My rating:

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Heart’s Blood by Juliet Marillier

I absolutely loved this book. Like the original Sevenwaters trilogy that she wrote, Juliet Marillier has developed a completely complex, original, and captivating story line. You are pulled into her world with such ease. You can see, hear, and get the feel of the environment in a way that only a master story teller can do. You feel for every character, cheer for their triumphs, and cry for their losses. The story unfolds and you find yourself wanting to read ahead to make sure it all turns out well in the end, no matter the trials in between – and such trials! Oh the difficulties and obstacles!

The story follows a young woman fleeing from her abusive home and landing in a strange, conflicted place. Her influence starts to stir small but mighty changes in the castle, bringing hope, light, and love where only darkness prevailed. Throughout the story your emotions are caught and heartstrings pulled with the strong emotions expressed by Caitrin and the other prominent characters of the story. It is a story of love and loss, the power hope, the incredible strength of courage and faith, and the utter despair of revenge. Acceptance of differences is also a prime theme throughout the story, which I found to be a wonderful aspect because you do not see it enough. Not just the overcoming of physical difficulties, but of each others natures. I do not want to spoil anything, so I will not delve into that particular topic further, but trust me it is fantastically done and also in a way that is not blatantly pointed out. There is a love story woven in as well, but it is definitely not the main focus. It is subtle, but also powerful, shifting in and out of the story with amazing ease.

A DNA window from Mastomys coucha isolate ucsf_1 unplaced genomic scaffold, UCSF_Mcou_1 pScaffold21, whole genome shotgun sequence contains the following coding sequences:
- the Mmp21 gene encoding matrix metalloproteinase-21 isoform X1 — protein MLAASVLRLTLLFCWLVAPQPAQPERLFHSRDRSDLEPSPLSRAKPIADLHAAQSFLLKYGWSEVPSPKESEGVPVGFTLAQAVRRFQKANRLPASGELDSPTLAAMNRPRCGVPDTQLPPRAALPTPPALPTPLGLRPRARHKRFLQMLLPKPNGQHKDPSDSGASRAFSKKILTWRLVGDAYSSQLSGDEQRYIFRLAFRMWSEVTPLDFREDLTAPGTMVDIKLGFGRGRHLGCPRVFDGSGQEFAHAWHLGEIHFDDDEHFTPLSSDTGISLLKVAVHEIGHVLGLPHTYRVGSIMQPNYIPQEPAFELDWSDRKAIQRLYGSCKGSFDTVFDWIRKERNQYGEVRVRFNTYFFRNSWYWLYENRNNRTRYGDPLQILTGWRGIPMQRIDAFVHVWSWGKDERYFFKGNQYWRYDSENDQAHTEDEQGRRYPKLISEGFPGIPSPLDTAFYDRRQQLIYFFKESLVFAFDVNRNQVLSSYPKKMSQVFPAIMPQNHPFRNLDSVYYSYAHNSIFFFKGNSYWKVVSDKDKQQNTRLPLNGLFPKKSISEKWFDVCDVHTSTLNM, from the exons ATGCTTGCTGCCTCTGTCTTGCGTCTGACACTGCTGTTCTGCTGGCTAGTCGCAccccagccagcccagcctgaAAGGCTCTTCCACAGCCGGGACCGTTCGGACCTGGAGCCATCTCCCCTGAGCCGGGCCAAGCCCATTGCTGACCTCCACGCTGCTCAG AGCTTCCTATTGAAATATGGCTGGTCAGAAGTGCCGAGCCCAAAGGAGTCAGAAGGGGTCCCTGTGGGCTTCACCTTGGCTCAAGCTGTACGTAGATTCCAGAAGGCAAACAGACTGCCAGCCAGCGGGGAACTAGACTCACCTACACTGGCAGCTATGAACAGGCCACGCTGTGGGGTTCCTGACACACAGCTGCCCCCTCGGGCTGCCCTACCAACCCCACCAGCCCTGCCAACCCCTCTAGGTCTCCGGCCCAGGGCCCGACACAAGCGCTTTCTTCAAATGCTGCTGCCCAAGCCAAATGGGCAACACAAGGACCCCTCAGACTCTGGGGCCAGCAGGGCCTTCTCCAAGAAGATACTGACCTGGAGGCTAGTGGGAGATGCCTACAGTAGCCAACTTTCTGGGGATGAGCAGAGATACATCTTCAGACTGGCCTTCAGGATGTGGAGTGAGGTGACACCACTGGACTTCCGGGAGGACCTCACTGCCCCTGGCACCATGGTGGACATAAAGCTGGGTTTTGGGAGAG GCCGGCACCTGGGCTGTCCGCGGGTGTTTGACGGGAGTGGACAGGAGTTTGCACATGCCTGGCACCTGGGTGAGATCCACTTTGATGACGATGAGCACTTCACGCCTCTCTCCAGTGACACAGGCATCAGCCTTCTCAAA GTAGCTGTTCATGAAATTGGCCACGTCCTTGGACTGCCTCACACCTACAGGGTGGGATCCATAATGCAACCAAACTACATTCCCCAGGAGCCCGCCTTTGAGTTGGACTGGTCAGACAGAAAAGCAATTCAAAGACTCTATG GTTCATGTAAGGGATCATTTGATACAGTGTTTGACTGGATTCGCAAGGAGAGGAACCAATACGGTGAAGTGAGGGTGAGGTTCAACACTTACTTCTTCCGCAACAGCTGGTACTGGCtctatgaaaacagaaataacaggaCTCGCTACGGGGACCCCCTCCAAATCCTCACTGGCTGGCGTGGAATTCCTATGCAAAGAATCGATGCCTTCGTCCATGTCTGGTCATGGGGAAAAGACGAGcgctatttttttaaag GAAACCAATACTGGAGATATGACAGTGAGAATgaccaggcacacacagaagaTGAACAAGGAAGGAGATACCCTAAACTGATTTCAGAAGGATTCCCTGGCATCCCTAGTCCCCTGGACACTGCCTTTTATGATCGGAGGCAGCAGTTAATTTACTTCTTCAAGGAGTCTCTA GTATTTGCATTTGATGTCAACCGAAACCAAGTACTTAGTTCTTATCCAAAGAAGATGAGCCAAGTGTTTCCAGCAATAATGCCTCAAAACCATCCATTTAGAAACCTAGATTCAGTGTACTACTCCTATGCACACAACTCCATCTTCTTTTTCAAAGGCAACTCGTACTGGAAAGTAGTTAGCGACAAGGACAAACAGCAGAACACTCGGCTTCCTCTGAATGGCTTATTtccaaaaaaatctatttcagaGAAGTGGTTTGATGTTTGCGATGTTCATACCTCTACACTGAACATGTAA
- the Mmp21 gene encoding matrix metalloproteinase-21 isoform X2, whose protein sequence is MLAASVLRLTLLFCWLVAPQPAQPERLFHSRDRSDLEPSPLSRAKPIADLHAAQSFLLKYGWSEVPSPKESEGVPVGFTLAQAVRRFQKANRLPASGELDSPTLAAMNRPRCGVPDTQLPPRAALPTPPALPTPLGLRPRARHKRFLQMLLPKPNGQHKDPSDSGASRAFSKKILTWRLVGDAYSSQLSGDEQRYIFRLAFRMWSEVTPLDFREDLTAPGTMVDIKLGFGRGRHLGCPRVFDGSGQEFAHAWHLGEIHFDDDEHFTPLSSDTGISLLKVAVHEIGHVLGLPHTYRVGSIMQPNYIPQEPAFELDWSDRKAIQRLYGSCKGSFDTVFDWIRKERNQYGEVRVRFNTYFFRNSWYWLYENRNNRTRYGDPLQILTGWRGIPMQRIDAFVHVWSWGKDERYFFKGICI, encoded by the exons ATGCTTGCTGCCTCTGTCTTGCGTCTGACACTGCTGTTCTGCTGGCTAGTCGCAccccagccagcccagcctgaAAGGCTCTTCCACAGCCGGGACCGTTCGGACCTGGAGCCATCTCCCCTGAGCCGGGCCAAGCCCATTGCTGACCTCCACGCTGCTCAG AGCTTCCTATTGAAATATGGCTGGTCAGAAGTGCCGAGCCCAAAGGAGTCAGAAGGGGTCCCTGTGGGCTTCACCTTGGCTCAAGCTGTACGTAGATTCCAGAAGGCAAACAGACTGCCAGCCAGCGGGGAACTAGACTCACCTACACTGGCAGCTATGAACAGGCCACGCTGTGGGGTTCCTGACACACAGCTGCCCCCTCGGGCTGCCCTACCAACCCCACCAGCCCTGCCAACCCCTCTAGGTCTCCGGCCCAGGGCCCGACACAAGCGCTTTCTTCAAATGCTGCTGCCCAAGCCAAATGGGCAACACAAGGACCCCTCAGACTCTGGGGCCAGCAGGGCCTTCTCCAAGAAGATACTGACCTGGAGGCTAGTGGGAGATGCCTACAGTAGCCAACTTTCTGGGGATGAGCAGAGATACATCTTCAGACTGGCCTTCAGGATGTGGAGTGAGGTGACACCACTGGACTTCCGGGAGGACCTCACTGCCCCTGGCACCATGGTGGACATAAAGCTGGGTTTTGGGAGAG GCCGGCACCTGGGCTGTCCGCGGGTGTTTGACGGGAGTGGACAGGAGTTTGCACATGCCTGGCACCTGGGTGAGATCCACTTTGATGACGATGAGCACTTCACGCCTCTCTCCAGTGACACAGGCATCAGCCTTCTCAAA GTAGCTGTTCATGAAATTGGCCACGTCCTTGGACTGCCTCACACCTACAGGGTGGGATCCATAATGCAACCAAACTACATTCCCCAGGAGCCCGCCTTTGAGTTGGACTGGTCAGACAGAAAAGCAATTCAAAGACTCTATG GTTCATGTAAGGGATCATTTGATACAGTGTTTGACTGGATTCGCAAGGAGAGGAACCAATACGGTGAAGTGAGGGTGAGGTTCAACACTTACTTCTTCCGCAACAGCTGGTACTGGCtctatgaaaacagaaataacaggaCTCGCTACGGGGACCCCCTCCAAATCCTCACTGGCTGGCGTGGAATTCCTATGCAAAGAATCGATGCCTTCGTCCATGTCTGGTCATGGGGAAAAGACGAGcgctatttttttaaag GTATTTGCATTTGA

I cannot say enough about this book. It is one I will return to over and over, the story so strong and memorable. For anyone getting into sci-fi & fantasy, this is an extraordinary book by an amazing author. Even if you are not normally a fantasy reader, but want a really in-depth, complex, and fascinating story line, this is a great book to reach for. I would recommend it to anyone.

My rating: